By Vicki Brown
CAMDENTON — A refinancing agreement with a bank means development will move forward on land adjacent to Windermere Baptist Conference Center.
Corporate representative Jerald “Jerry” Hill confirmed Oct. 25 that a foreclosure notice had been served on Windermere Development Company Inc., owners of 941 acres that once belonged to Windermere Baptist Conference Center.
Windermere officials approved sale of the land to National City Bank of Cincinnati as part of a loan restructuring plan on Nov. 15, 2005, to reduce the center’s debt from $21 million to $14 million. The development company purchased the property from the bank on Feb. 24, 2006.
Hill said the foreclosure notice came as a bit of a surprise to company officials, who were negotiating a refinance plan of their own. “It has since been resolved, and the land will not be sold,” Hill said in a telephone interview.
According to a legal notice in the Oct. 15 edition of the Lake Sun Leader, the property was scheduled to be auctioned on Nov. 6 at the Camden County Courthouse in Camdenton.
The Springfield-based firm will move forward with Phase I of its development plan, Hill said. Planning and engineering work has already been done for a residential subdivision on the point beyond the conference center’s chapel. “It will not be visible from the [Windermere] campus,” Hill added.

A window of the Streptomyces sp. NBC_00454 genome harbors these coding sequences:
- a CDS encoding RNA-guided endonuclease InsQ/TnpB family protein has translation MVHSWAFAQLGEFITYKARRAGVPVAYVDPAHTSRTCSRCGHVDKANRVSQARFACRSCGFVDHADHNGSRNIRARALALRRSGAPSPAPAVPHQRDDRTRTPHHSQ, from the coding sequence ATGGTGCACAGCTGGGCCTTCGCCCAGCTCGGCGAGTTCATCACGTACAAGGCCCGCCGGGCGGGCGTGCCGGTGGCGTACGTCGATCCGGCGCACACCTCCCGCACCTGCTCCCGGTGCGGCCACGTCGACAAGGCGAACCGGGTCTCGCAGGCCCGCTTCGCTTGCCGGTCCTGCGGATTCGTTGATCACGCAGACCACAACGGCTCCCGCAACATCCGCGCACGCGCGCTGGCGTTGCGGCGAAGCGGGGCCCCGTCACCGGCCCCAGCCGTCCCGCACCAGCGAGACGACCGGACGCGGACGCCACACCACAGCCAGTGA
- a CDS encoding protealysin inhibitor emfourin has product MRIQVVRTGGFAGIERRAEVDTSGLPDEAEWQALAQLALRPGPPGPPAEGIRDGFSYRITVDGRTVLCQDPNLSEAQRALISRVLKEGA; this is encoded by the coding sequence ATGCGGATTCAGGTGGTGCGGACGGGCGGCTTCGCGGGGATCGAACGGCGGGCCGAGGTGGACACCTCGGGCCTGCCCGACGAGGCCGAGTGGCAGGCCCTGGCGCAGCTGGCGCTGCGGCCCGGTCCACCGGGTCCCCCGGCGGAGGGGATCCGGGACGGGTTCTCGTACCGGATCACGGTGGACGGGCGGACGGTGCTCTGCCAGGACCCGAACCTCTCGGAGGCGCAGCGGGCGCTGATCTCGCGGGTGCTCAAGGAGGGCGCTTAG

When the development company purchased the land in 2006, Jester had assured center administrators that he wanted development to complement the center’s existing programs.
At that time, Jester’s plans included townhouses, villas, condominiums, private residences and commercial areas.
If foreclosure against Windermere Development Co. had occurred, sale of its property would not have affected the conference center, chief executive officer Dan Bench contended. “The property isn’t ours,” he said, noting that no restrictions or conditions were placed on the land at the time it was sold to the bank.
Conference center attorney Jim Shoemake agreed. “The land that was included in the foreclosure notice is not land that is being utilized by Windermere Baptist Conference Center for operations or future development,” the lawyer emphasized.
The Missouri Baptist Convention wants the 941 acres, which was part of a 1,300-acre tract deeded to the conference center after messengers to the 1999 annual meeting agreed to convert Windermere from a committee-governed entity to a separate institution.
The convention is seeking to reclaim the land as part of its ongoing litigation against the conference center, Word&Way, Missouri Baptist University, the Missouri Baptist Foundation and The Baptist Home. The MBC filed legal action against the five in 2002 in an attempt to overturn corporate charter changes made in 2000 and 2001 that allow the five to elect their own trustees.
The case is still pending, with a jury trial scheduled in the convention's suit against Windermere on Feb. 1, 2008.
Despite continuing controversy, the conference center has experienced its “best year ever,” Bench said, noting that guest numbers and revenue have paced 10 to 12 percent above last year’s figures.